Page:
The trimmed buck

The hummelchen is a small "dudelsack", a small German bagpipe, and spread throughout the whole of Germany during the Rennaisance under various names. Compared to larger bagpipes such as the shepherd's bagpipe, in south Germany also called a Bock (buck, as in male sheep), the hummelchen is significantly quieter and smaller. Hence the name "Hümmelchen" handed down by Michael Praetorius. This is by no means derived from the German word for bumble bee ("Hummel), but from the Low German word "hämeln" or "humeln", which means "pruning" (castration) with regard to male lambs. A "Hümmel", in turn, was a trimmed (de-horned) cow. Thus the hummelchen is virtually a trimmed buck or a reduced shepherd's bagpipe. Therefore the sound of the hummelchen is warmer and the instrument is clearly more suitable for chamber settings than its louder siblings. In addition, the hummelchen needs less blowing effort from the player to make a sound, making it a good bagpipe for beginners.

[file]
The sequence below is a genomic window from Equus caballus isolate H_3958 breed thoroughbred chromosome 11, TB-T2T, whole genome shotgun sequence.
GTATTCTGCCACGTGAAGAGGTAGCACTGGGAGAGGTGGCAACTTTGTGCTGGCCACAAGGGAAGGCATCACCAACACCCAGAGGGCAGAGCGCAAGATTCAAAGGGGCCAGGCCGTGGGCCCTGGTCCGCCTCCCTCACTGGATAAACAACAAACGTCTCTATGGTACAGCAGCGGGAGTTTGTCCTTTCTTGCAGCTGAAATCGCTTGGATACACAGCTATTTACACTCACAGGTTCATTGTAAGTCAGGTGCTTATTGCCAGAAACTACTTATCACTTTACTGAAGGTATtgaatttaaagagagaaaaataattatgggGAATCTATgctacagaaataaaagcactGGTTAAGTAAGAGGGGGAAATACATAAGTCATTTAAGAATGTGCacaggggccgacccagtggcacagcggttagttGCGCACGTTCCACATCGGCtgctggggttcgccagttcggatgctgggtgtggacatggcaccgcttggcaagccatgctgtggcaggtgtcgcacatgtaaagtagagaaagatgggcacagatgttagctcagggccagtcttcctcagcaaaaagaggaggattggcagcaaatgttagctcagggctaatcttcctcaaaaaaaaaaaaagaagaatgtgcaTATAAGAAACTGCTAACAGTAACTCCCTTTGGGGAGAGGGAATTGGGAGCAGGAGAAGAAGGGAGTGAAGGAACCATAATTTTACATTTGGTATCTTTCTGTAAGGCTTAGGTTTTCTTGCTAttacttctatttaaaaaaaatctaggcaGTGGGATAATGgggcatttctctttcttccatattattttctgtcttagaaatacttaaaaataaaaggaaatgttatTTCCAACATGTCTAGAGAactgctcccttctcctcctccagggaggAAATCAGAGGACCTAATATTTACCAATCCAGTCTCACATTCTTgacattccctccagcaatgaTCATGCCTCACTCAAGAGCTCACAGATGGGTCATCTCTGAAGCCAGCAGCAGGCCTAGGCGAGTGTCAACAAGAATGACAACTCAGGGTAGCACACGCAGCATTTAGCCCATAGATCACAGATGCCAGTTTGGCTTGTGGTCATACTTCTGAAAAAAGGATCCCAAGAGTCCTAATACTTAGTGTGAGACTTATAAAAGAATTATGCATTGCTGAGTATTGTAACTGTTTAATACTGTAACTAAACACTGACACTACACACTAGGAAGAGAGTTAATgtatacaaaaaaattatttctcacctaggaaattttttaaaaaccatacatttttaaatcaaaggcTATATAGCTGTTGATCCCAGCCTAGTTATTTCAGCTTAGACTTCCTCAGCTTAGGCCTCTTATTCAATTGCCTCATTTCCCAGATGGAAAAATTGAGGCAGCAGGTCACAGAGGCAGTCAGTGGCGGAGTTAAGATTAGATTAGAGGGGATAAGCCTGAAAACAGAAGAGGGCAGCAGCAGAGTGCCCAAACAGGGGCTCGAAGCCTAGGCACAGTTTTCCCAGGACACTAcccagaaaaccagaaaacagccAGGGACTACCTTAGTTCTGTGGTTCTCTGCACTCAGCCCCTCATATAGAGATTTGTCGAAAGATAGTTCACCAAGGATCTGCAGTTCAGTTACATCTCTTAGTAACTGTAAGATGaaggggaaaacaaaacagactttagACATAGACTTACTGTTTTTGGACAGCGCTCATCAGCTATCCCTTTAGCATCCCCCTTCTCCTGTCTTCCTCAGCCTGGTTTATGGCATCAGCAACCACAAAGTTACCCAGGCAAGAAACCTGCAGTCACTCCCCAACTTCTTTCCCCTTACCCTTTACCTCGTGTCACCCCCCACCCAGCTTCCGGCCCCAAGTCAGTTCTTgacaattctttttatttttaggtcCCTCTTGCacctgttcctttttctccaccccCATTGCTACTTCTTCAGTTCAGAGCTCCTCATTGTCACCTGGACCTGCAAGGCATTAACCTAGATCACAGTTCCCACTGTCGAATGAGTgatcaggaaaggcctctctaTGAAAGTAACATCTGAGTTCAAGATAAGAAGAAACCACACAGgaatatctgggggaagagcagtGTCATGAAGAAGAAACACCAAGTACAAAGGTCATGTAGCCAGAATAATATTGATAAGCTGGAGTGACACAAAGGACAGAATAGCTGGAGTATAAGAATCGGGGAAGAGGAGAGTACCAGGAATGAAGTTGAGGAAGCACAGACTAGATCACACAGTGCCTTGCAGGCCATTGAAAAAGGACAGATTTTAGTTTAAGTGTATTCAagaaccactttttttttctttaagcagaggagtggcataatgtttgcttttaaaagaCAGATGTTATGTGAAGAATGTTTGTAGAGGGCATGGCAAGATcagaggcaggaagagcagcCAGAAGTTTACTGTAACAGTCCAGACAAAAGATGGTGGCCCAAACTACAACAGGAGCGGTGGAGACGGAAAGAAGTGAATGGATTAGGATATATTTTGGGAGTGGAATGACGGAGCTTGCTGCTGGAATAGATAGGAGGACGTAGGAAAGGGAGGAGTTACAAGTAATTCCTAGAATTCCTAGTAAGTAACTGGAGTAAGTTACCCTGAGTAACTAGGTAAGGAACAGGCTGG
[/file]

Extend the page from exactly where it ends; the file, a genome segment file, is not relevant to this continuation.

Unfortunately, Praetorius did not provide much more about the hummelchen. Merely an image on which many replicas are based, and the Dde tuning of the two drones (c' and f') are known. Whether the chanter was equipped with a simple or a double-reed is unfortunately not handed down. However, the thin bore of extant pipes suggests the use of a double-reed. Most of the chanters are played with German recorder fingerings according to their tonal range. However, there are also replicas with an open or semi-closed fingering.

Those who would like to buy a hummelchen, will find inexpensive replicas from our own production in our shop. We offer one-drone as well as two-drone hummelchens.